Remember Him? Shannon Travis of CNN: "Republican presidential candidate Newt Gingrich's campaign continued to face outrage and claims of 'wasteful spending' of taxpayer money on Friday as the candidate keeps his Secret Service detail, which could cost north of $40,000 per day."

Right Wing World

Delusions of Grandeur:

News Ledes

New York Times: "Charles W. Colson, who served as a political saboteur for President Richard M. Nixon, masterminded some of the dirty tricks that led to the president’s downfall, then emerged from prison to become an important evangelical leader, saying he had been 'born again,' died Saturday. He was 80."

AP: "Utah Republicans denied U.S. Sen. Orrin Hatch a clear path to a seventh and final term Saturday, forcing the 78-year-old lawmaker into a June primary with 37-year-old former state Sen. Dan Liljenquist. Hatch fell short of the nomination by fewer than 50 votes from the nearly 4,000 delegates at the party convention."

AFP: "The United Nations on Saturday authorized the deployment of a 300-strong ceasefire monitoring mission, but the United States warned it may not allow a renewal of the mission saying its 'patience was exhausted.'"

The Hill: "Conservative firebrand journalist Andrew Breitbart died of heart failure, according to a report released by the Los Angeles County Department of Coroner on Friday."

New York Times: "The Obama administration says it believes that a Chinese manufacturer sold North Korea the chassis and other parts for a missile-transport vehicle displayed in a military parade this week, a senior official said Friday, raising new concerns about China’s ability to enforce a ban on military sales to North Korea."

AP: "Afghan security forces have arrested five militants with 10 metric tons (11 tons) of explosives that they had brought from Pakistan to use to carry out a massive attack in Kabul, as well as another three planning an assassination attempt against the vice president, an official said Saturday."

Washington Post: "The repercussions from the burgeoning Colombia prostitution scandal continued to mount Friday as the U.S. Secret Service forced out three more employees, while agency director Mark Sullivan gave his first briefing to President Obama on the alleged misconduct of those in charge of protecting him."

Reuters: "Leading world economies on Friday pledged $430 billion in new funding for the International Monetary Fund, more than doubling its lending power in a bid to protect the global economy from the euro-zone debt crisis."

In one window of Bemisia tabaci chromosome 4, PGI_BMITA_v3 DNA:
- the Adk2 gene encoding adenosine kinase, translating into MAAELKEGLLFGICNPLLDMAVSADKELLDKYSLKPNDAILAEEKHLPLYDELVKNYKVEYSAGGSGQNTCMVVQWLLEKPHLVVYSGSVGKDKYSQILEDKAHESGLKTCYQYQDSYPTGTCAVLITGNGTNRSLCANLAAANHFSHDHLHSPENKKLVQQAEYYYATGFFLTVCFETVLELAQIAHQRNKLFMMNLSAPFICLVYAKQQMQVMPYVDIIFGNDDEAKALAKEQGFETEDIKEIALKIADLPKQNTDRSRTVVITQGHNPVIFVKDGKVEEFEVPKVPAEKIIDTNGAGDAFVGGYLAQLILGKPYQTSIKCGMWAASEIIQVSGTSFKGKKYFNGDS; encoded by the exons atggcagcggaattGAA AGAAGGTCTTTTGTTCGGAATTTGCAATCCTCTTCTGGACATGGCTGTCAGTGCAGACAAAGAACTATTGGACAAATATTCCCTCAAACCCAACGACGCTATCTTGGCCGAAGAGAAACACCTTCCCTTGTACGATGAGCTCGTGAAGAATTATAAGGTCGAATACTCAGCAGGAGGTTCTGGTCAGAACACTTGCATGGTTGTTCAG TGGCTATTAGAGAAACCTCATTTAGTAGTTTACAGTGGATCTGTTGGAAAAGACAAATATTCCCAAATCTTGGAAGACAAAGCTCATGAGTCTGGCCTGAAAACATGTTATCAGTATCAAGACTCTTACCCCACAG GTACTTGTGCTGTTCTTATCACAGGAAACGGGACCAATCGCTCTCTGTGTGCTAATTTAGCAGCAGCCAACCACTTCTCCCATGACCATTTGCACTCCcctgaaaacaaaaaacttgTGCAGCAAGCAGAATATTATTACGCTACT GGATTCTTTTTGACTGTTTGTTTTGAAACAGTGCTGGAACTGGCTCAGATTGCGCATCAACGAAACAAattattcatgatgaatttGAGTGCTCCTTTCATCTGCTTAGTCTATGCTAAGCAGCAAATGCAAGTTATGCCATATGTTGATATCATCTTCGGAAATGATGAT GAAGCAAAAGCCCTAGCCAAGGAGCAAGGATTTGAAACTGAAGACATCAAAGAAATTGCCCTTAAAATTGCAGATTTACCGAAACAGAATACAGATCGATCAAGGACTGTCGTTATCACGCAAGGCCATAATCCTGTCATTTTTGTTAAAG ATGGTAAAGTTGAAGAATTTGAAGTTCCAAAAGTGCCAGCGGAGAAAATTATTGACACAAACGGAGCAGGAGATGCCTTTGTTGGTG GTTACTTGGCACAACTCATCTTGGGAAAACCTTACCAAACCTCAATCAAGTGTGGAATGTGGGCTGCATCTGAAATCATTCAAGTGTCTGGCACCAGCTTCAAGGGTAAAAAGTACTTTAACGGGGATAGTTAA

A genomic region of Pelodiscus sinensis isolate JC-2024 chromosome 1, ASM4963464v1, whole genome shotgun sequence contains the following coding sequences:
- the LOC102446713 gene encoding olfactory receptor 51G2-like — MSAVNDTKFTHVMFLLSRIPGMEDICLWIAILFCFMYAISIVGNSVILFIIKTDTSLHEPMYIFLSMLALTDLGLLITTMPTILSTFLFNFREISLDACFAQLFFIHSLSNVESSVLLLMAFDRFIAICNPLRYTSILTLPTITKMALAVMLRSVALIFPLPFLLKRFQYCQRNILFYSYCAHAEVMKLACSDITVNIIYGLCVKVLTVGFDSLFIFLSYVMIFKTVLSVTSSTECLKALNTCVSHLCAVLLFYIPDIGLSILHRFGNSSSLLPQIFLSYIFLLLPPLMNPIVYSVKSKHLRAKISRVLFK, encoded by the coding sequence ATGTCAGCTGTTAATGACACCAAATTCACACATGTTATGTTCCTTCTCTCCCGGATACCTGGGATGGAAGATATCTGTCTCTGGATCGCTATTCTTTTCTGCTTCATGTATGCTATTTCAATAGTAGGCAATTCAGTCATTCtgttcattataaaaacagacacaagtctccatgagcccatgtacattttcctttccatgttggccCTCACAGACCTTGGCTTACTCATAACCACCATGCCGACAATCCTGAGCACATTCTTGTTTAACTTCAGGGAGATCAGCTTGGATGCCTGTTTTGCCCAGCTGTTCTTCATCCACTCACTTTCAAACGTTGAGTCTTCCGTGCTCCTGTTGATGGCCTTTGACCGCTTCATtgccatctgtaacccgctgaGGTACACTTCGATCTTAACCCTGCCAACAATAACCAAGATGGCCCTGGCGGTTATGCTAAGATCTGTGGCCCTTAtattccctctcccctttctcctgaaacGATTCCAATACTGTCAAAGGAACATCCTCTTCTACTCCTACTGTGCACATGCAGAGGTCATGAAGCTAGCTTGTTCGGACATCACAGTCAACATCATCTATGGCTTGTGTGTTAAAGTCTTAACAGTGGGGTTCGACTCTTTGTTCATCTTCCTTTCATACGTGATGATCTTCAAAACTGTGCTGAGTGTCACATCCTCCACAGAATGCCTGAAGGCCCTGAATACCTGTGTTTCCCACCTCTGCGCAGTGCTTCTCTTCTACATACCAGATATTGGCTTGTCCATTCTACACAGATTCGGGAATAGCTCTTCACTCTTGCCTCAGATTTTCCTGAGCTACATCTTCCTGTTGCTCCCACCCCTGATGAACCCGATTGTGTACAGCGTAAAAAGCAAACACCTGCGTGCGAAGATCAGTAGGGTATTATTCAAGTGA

Washington Post: "American nuns struggled to respond Friday to a Vatican crackdown on what it calls 'radical feminism' among the women and their purported failure to sufficiently condemn such issues as abortion and same-sex marriage."

Reuters: "Labor groups at bankrupt American Airlines said on Friday they support a potential merger with rival US Airways Group Inc in a deal they say would save more jobs than a plan by parent AMR Corp to reorganize as a stand-alone carrier."

Reader Comments (1)

Re: Alsop: A new senator in those days could expect to get invited to all the best Georgetown parties. Alsop and his wife, Mary, (in name only) threw many of them. The one and only one Nixon attended did not pass the critical eye of Mary who zeroed in on her guests like a falcon in free fall. In this case she would soon indict Nixon to the world as "wooden and stiff...terribly difficult to talk to...a terrible dancer to boot." And from what I've read about the Joe and Mary duo if you didn't pass muster with Mary, you didn't pass muster with Joe.

The McCain videos are a hoot. There seems to be something called "I'm pretending there is no such thing as this new fangled ability to preserve my words on film" syndrome. Or maybe we have entered a new faze in our political system where the Hope and Change slogan has slithered over to the Republicans.

April 21, 2012 | Unregistered CommenterPD Pepe